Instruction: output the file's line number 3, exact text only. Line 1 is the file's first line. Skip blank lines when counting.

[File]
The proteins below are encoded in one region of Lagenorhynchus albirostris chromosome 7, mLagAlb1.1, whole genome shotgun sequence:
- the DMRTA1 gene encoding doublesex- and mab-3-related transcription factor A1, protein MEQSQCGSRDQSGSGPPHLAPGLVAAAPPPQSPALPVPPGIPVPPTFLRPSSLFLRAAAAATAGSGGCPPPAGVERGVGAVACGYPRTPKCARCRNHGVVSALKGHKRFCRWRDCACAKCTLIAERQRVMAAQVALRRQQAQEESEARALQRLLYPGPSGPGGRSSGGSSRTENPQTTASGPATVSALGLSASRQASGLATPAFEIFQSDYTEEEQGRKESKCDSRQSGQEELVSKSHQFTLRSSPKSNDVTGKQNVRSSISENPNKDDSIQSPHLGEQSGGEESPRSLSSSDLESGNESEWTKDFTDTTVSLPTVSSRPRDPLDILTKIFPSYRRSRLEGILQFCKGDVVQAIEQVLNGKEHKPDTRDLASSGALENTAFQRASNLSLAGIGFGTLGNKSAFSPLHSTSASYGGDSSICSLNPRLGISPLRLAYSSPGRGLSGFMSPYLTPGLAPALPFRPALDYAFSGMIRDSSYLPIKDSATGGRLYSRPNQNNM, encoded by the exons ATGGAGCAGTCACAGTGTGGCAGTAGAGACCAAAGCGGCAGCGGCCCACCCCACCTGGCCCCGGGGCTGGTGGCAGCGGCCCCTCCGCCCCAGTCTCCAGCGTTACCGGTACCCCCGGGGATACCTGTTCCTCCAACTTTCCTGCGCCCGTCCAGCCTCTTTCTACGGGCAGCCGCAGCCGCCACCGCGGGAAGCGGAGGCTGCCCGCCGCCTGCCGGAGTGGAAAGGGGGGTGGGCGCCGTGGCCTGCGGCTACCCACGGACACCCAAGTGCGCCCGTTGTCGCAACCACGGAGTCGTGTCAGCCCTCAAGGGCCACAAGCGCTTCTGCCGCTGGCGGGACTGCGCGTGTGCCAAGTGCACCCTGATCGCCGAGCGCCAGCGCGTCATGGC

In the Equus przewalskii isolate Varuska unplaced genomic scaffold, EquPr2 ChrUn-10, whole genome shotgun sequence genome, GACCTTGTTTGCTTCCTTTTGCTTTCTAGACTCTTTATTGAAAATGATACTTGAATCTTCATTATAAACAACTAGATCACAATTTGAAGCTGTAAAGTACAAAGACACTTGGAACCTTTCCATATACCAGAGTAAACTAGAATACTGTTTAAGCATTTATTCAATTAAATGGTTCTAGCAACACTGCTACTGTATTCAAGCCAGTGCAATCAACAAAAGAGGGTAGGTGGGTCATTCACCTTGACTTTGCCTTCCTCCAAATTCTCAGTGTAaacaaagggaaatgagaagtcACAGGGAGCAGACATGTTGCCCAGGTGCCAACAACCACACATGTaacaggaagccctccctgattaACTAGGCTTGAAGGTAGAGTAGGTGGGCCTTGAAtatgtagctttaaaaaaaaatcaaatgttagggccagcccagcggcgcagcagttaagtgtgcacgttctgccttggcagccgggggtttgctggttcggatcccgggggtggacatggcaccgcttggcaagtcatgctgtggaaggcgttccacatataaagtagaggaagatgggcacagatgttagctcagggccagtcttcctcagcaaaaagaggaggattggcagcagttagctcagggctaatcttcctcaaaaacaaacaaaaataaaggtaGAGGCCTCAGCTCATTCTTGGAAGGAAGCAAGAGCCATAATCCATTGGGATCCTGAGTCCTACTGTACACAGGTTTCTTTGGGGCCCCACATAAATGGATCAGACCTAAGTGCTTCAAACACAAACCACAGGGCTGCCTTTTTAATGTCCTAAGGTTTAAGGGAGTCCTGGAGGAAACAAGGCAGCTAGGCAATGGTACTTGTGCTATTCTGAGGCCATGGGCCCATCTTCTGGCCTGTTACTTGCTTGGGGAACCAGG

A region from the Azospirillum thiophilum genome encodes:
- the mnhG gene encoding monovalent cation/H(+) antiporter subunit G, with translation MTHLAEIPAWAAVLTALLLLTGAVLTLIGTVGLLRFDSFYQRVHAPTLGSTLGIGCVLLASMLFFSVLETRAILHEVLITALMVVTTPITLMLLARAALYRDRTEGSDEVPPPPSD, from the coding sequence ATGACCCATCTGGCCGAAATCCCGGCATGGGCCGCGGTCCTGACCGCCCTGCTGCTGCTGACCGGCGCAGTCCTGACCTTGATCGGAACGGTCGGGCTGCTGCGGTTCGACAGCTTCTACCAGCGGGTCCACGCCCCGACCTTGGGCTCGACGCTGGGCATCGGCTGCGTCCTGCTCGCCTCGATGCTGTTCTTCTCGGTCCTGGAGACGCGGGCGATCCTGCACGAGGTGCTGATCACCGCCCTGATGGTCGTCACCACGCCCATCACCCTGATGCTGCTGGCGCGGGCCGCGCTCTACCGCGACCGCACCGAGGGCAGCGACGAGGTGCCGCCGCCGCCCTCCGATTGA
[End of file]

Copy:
In the Equus przewalskii isolate Varuska unplaced genomic scaffold, EquPr2 ChrUn-10, whole genome shotgun sequence genome, GACCTTGTTTGCTTCCTTTTGCTTTCTAGACTCTTTATTGAAAATGATACTTGAATCTTCATTATAAACAACTAGATCACAATTTGAAGCTGTAAAGTACAAAGACACTTGGAACCTTTCCATATACCAGAGTAAACTAGAATACTGTTTAAGCATTTATTCAATTAAATGGTTCTAGCAACACTGCTACTGTATTCAAGCCAGTGCAATCAACAAAAGAGGGTAGGTGGGTCATTCACCTTGACTTTGCCTTCCTCCAAATTCTCAGTGTAaacaaagggaaatgagaagtcACAGGGAGCAGACATGTTGCCCAGGTGCCAACAACCACACATGTaacaggaagccctccctgattaACTAGGCTTGAAGGTAGAGTAGGTGGGCCTTGAAtatgtagctttaaaaaaaaatcaaatgttagggccagcccagcggcgcagcagttaagtgtgcacgttctgccttggcagccgggggtttgctggttcggatcccgggggtggacatggcaccgcttggcaagtcatgctgtggaaggcgttccacatataaagtagaggaagatgggcacagatgttagctcagggccagtcttcctcagcaaaaagaggaggattggcagcagttagctcagggctaatcttcctcaaaaacaaacaaaaataaaggtaGAGGCCTCAGCTCATTCTTGGAAGGAAGCAAGAGCCATAATCCATTGGGATCCTGAGTCCTACTGTACACAGGTTTCTTTGGGGCCCCACATAAATGGATCAGACCTAAGTGCTTCAAACACAAACCACAGGGCTGCCTTTTTAATGTCCTAAGGTTTAAGGGAGTCCTGGAGGAAACAAGGCAGCTAGGCAATGGTACTTGTGCTATTCTGAGGCCATGGGCCCATCTTCTGGCCTGTTACTTGCTTGGGGAACCAGG